In practice, visual validation is often performed by the web designer or developer themselves by manually interacting with the page and scanning for errors. Recent years have seen an increase in the use of automated tools, which load the website and take screenshots of the pages and/or their elements. The benefits of automated tools are their speed and repeatability. In this article, we explore the concept of automated visual validation, or visual differencing (“diff”), and compare it to the traditional manual, human-in-the-loop process.
Considerations and Best Practices
Visual validation allows you to guarantee the correctness of your site’s visual appearance by tracking changes from a last known good compared to the current page. Of course, the site will change over time, so it’s important to distinguish between legitimate content changes and unexpected regressions. And regardless of whether you are manually verifying or using automated tools, the following best practices can ensure you are being as efficient as possible with your process.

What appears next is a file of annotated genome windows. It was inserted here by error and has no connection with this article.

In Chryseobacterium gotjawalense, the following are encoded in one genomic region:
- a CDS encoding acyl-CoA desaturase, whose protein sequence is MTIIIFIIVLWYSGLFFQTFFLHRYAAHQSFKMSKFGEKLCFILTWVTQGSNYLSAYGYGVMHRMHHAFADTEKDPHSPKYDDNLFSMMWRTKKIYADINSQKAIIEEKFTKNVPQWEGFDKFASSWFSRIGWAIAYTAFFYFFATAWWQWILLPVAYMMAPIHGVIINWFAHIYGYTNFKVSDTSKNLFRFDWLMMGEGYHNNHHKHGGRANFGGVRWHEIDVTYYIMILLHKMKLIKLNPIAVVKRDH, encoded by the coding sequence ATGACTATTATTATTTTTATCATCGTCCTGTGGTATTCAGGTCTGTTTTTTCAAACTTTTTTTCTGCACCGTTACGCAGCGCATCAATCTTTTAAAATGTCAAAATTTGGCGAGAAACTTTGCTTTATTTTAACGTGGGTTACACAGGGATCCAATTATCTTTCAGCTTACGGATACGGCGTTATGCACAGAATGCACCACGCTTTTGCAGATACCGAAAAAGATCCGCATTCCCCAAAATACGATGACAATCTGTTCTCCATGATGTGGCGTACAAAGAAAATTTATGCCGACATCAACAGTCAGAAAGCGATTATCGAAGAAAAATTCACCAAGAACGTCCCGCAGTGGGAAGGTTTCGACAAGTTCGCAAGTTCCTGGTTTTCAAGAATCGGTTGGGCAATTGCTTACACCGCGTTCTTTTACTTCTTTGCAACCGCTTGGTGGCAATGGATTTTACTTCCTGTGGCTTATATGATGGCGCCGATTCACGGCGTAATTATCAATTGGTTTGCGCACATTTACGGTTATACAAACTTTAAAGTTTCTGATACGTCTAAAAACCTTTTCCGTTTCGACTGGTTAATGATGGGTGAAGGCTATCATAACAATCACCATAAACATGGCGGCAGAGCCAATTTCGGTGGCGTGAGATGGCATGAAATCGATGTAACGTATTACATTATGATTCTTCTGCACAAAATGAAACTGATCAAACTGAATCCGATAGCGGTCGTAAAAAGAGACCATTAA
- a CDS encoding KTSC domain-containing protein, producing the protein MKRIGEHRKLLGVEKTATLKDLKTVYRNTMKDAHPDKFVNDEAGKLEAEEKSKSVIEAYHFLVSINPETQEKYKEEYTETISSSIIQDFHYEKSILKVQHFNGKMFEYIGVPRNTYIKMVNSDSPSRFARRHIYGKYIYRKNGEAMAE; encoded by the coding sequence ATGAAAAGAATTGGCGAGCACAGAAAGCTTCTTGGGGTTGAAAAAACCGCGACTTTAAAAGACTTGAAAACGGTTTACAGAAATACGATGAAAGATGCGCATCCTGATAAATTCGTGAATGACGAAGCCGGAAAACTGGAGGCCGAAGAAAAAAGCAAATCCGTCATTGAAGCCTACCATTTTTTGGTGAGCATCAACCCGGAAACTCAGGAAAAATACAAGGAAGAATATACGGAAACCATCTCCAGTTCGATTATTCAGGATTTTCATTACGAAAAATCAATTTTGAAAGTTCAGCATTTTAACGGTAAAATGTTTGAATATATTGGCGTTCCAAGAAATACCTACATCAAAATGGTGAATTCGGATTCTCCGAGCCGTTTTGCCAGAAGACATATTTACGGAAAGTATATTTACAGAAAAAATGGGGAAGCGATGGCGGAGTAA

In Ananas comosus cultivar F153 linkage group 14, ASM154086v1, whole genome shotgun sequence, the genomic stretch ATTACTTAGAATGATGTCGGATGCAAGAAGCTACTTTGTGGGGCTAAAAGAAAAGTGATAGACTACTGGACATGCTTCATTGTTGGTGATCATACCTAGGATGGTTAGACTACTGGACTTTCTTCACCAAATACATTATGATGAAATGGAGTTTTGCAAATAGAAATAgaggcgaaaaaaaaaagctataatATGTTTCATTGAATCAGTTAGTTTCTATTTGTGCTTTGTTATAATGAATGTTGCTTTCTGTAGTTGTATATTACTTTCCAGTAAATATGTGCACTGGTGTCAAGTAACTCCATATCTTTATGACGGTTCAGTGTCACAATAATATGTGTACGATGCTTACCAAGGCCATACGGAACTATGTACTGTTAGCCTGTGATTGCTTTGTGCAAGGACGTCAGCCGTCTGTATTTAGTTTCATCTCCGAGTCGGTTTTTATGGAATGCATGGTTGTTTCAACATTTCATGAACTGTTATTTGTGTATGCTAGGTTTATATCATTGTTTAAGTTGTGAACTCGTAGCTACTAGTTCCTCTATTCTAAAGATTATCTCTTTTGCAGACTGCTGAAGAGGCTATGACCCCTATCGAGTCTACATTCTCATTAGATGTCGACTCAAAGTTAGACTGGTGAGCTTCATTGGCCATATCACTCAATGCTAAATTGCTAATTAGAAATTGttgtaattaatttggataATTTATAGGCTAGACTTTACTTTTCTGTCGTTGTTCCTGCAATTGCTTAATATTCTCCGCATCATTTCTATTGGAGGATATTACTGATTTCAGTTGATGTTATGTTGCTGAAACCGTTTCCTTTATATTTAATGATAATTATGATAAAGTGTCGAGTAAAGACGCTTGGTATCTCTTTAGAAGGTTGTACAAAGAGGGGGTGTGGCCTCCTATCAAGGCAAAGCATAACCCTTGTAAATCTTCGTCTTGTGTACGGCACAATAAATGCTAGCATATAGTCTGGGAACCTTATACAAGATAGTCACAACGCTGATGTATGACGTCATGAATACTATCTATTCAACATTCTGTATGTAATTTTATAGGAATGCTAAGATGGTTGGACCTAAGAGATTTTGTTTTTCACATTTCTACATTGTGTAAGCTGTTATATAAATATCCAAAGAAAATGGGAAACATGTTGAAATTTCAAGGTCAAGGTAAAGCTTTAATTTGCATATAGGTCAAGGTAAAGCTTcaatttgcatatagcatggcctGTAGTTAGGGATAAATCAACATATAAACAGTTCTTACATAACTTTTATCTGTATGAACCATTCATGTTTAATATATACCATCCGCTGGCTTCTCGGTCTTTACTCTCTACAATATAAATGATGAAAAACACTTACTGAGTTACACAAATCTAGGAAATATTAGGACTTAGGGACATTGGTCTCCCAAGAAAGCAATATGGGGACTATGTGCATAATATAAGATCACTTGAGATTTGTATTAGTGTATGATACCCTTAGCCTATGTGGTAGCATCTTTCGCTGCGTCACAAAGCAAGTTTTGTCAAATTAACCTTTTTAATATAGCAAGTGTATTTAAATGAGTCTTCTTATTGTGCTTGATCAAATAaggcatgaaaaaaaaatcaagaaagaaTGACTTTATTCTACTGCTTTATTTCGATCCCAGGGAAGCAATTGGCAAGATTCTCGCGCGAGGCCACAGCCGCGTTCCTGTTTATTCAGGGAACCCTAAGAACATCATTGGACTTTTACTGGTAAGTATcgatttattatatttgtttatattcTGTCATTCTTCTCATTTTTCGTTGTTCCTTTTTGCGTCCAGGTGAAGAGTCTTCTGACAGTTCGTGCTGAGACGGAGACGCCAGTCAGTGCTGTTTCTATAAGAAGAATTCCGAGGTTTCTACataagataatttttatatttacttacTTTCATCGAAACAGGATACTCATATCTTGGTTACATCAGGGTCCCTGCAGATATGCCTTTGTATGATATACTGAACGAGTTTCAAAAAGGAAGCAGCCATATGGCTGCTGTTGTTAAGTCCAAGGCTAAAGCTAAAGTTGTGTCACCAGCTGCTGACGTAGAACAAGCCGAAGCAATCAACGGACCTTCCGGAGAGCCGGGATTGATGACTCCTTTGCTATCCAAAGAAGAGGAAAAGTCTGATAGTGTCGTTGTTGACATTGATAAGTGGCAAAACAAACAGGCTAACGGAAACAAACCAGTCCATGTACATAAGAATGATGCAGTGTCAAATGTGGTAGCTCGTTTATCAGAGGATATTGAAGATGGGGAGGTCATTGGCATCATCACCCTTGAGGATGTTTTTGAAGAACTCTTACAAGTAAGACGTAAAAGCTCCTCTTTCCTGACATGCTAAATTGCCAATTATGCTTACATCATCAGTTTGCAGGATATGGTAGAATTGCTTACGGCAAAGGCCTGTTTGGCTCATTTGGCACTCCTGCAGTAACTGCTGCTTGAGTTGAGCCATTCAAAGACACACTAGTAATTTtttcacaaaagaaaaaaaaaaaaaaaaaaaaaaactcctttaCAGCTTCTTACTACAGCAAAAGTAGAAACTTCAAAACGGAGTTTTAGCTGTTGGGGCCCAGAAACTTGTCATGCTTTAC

Don’t validate dynamic content.
Elements that display dynamic content will change their appearance often, and the difference in appearance will not indicate any problem or bug. As such, they are poor targets for visual validation and can include anything from news widgets to time-based content.
Instead of validating dynamic content, try to validate the element or component that houses the content. For example, if each entry in a list has an icon or static inner element, validate on the appearance (and presence) of that inner element.
Validate a logical unit and no more.